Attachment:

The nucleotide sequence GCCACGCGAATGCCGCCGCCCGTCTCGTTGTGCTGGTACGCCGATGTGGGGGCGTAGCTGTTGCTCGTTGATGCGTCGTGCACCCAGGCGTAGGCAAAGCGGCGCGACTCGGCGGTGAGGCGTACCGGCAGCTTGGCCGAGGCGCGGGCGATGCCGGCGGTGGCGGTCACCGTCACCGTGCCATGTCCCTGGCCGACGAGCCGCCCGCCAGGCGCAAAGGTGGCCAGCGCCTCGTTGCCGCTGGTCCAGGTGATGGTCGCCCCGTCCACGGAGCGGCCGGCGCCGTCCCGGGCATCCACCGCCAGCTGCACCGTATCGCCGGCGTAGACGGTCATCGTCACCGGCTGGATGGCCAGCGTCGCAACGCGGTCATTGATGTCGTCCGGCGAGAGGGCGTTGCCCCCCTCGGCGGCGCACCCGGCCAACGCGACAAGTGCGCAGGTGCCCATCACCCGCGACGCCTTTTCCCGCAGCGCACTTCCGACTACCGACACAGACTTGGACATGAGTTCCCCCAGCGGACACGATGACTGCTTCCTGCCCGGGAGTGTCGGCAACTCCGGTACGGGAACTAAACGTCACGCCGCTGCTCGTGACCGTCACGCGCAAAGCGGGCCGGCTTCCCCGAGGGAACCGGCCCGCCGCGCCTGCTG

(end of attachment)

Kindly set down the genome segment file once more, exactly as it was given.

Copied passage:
The nucleotide sequence GCCACGCGAATGCCGCCGCCCGTCTCGTTGTGCTGGTACGCCGATGTGGGGGCGTAGCTGTTGCTCGTTGATGCGTCGTGCACCCAGGCGTAGGCAAAGCGGCGCGACTCGGCGGTGAGGCGTACCGGCAGCTTGGCCGAGGCGCGGGCGATGCCGGCGGTGGCGGTCACCGTCACCGTGCCATGTCCCTGGCCGACGAGCCGCCCGCCAGGCGCAAAGGTGGCCAGCGCCTCGTTGCCGCTGGTCCAGGTGATGGTCGCCCCGTCCACGGAGCGGCCGGCGCCGTCCCGGGCATCCACCGCCAGCTGCACCGTATCGCCGGCGTAGACGGTCATCGTCACCGGCTGGATGGCCAGCGTCGCAACGCGGTCATTGATGTCGTCCGGCGAGAGGGCGTTGCCCCCCTCGGCGGCGCACCCGGCCAACGCGACAAGTGCGCAGGTGCCCATCACCCGCGACGCCTTTTCCCGCAGCGCACTTCCGACTACCGACACAGACTTGGACATGAGTTCCCCCAGCGGACACGATGACTGCTTCCTGCCCGGGAGTGTCGGCAACTCCGGTACGGGAACTAAACGTCACGCCGCTGCTCGTGACCGTCACGCGCAAAGCGGGCCGGCTTCCCCGAGGGAACCGGCCCGCCGCGCCTGCTG